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Carl Wernicke: Make A Space For Weeds In Your Yard

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One of the casualties of our evolving lives is that new things often take time from old things. Between traveling in our RV and other events, this year my wife and I have been unable to devote as much time to our garden as normal.

But we are catching up, and in doing so have encountered the age-old nemesis of anyone with a lawn or garden: weeds. The easy definition of a weed is anything we didn’t plant ourselves, and which nature insists on sprouting haphazardly amongst our carefully planned landscape.

Upon resuming our gardening, I found that a particularly abundant and fast-growing weed was well established. Because it is also easy to pull, in the past I have suppressed it effectively. This year it got ahead of me, taking hold in the corners while I worked on the beds and paths. And then one day I noticed that it was blooming, with bunches of pretty pink flowers.

The next thing I noticed was honey bees and bumble bees feeding on the blooms, and I stopped pulling them. And started thinking about weeds.

As a species we have done such a good job of suppressing weeds and planting the biologically barren monocultures we call yards that many other species have become endangered. Today, even insects are threatened, including some we claim to value, such as bees and butterflies.

Meanwhile, we go to great trouble, and expense, to plant things that will attract pollinators and provide food for them … all while nature has been trying to do the job for us, at no cost or labor, if only we would let it.

As it turns out, it’s easy to work with nature on solving this problem. Start by leaving portions of your yard – edges, borders, corners, places you don’t really use – for weeds to proliferate. You likely will be astonished if take some time to observe how much insect life is drawn to these areas. We have a tangled border on one side of the yard marked with a sign that says “Pardon our Weeds, We’re Feeding the Bees.” Hopefully people get the message.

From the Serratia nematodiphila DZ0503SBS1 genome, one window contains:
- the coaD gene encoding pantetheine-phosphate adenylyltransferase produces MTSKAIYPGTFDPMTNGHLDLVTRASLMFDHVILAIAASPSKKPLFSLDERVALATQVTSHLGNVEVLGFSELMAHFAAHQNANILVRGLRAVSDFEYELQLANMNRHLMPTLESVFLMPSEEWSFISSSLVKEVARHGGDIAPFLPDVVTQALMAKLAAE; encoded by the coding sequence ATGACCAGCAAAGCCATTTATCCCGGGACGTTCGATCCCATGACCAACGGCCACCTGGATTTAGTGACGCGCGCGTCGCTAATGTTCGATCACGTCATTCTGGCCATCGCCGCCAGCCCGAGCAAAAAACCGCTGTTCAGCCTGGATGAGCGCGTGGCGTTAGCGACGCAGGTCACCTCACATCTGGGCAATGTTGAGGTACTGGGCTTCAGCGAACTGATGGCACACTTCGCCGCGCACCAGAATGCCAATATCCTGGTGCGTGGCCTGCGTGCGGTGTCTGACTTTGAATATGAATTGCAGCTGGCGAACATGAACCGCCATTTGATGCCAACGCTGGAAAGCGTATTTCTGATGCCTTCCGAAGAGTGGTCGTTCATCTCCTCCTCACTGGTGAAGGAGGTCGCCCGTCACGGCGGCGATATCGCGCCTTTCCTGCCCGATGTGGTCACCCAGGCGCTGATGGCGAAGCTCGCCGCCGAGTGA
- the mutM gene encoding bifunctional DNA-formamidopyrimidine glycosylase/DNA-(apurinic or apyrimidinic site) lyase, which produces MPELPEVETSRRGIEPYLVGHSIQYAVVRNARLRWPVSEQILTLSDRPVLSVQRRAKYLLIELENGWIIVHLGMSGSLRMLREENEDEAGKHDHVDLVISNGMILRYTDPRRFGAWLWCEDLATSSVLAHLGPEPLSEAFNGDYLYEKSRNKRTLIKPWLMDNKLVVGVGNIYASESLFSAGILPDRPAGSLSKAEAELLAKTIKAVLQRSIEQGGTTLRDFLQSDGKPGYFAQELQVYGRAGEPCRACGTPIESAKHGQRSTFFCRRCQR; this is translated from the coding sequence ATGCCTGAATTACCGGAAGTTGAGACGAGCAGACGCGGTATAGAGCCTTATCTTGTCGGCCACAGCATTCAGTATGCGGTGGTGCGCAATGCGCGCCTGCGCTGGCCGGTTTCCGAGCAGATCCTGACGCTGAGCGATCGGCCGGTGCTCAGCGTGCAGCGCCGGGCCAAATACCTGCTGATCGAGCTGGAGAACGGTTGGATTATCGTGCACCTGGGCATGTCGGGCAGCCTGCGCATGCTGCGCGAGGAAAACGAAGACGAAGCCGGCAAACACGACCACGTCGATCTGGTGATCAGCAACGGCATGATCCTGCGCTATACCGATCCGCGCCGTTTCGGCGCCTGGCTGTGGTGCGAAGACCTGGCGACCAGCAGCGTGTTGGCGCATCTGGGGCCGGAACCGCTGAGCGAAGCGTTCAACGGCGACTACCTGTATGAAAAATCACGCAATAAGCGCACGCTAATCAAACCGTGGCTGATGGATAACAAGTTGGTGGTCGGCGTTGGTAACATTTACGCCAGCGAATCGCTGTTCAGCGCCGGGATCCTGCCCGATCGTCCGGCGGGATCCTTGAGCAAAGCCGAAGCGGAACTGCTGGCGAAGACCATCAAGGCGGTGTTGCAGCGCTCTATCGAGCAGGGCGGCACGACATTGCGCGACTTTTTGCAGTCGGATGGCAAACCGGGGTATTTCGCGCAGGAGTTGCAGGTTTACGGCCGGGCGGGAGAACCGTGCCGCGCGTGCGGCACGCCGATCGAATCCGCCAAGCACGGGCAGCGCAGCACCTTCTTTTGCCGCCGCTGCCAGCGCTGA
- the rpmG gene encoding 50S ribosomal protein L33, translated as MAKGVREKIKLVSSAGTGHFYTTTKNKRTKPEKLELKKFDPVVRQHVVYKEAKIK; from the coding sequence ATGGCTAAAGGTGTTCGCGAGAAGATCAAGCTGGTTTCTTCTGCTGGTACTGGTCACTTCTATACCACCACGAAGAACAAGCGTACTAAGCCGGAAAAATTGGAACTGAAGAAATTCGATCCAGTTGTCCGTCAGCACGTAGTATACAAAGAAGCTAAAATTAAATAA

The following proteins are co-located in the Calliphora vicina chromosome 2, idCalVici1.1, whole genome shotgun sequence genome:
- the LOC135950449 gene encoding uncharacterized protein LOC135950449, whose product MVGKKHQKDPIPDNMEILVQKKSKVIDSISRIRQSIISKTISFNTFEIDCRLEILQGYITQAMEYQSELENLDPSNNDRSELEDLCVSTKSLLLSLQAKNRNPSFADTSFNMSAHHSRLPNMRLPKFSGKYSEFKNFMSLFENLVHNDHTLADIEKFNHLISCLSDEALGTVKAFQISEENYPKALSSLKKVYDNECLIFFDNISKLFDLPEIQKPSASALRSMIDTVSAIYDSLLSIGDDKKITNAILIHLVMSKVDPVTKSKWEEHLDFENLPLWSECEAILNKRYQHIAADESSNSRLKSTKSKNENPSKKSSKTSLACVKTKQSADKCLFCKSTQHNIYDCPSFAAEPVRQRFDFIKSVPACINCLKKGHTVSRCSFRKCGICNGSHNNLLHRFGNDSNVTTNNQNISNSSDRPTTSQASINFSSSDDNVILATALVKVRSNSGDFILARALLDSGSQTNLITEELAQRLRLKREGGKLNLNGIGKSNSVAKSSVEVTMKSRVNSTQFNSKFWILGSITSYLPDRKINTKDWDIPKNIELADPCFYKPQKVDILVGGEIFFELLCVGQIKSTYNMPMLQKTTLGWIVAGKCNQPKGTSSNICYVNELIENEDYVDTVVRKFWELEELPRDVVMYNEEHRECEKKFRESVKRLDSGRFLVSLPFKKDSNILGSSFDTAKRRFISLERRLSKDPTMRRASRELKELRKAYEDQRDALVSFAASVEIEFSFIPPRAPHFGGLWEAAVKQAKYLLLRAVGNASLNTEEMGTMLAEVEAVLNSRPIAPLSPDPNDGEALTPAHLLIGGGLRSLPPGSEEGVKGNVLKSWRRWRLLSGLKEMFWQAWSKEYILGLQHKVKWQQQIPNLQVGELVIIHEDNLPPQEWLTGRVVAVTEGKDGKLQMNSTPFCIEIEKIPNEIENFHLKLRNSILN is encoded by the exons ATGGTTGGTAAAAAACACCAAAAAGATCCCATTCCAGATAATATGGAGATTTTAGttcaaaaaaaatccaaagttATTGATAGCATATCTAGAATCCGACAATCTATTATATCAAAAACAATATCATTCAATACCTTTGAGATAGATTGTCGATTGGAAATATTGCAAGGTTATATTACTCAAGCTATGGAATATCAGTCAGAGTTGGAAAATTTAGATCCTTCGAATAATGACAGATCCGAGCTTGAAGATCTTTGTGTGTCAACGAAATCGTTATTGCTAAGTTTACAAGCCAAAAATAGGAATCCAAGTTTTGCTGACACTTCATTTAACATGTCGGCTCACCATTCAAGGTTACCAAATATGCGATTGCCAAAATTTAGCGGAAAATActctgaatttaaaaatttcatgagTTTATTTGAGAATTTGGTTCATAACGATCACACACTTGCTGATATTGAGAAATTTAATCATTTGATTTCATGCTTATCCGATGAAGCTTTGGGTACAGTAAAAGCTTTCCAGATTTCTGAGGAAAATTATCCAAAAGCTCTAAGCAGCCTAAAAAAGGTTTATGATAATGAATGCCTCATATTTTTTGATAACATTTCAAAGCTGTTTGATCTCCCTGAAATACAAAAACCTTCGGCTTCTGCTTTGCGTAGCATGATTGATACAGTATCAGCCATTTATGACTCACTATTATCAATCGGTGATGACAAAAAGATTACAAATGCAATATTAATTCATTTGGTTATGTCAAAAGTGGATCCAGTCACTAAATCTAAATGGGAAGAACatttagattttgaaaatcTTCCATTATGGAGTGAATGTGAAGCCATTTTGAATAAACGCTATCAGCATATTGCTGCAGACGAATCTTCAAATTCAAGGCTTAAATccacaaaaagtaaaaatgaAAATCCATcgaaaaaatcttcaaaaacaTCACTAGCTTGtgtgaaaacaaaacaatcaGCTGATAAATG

A lot of effort by local groups has gone into planting native plants at Bruce Beach at the edge of downtown Pensacola. My hope is that when the City gets around to fully developing it, the plan will include substantial natural areas where nature will be allowed to paint the palette most pleasing — and nourishing — to its natural inhabitants.

Yes, sometimes we need to interfere and remove invasive species, which we usually have had a hand in bringing, but left to itself nature will almost always, and seamlessly, do the right thing.

Carl Wernicke is a native of Pensacola. He graduated from the University of Florida in 1975 with a degree in journalism. After 33 years as a reporter and editor, he retired from the Pensacola News Journal in April 2012; he spent the last 15 years at the PNJ as editor of the editorial page. He joined the Florida Institute for Human and Machine Cognition in 2012 as Senior Writer and Communications Manager, and retired from IHMC in 2015.His hobbies include reading, traveling, gardening, hiking, enjoying nature around his home in Downtown Pensacola, as well as watching baseball and college football, especially the Florida Gators and New York Yankees. His wife, Patti, retired as a senior vice president at Gulf Winds Federal Credit Union and is a Master Gardener. Carl is a regular contributor to WUWF. His commentaries focus on life in and around the Pensacola area and range in subject matter from birding to downtown redevelopment and from preserving our natural heritage to life in local neighborhoods.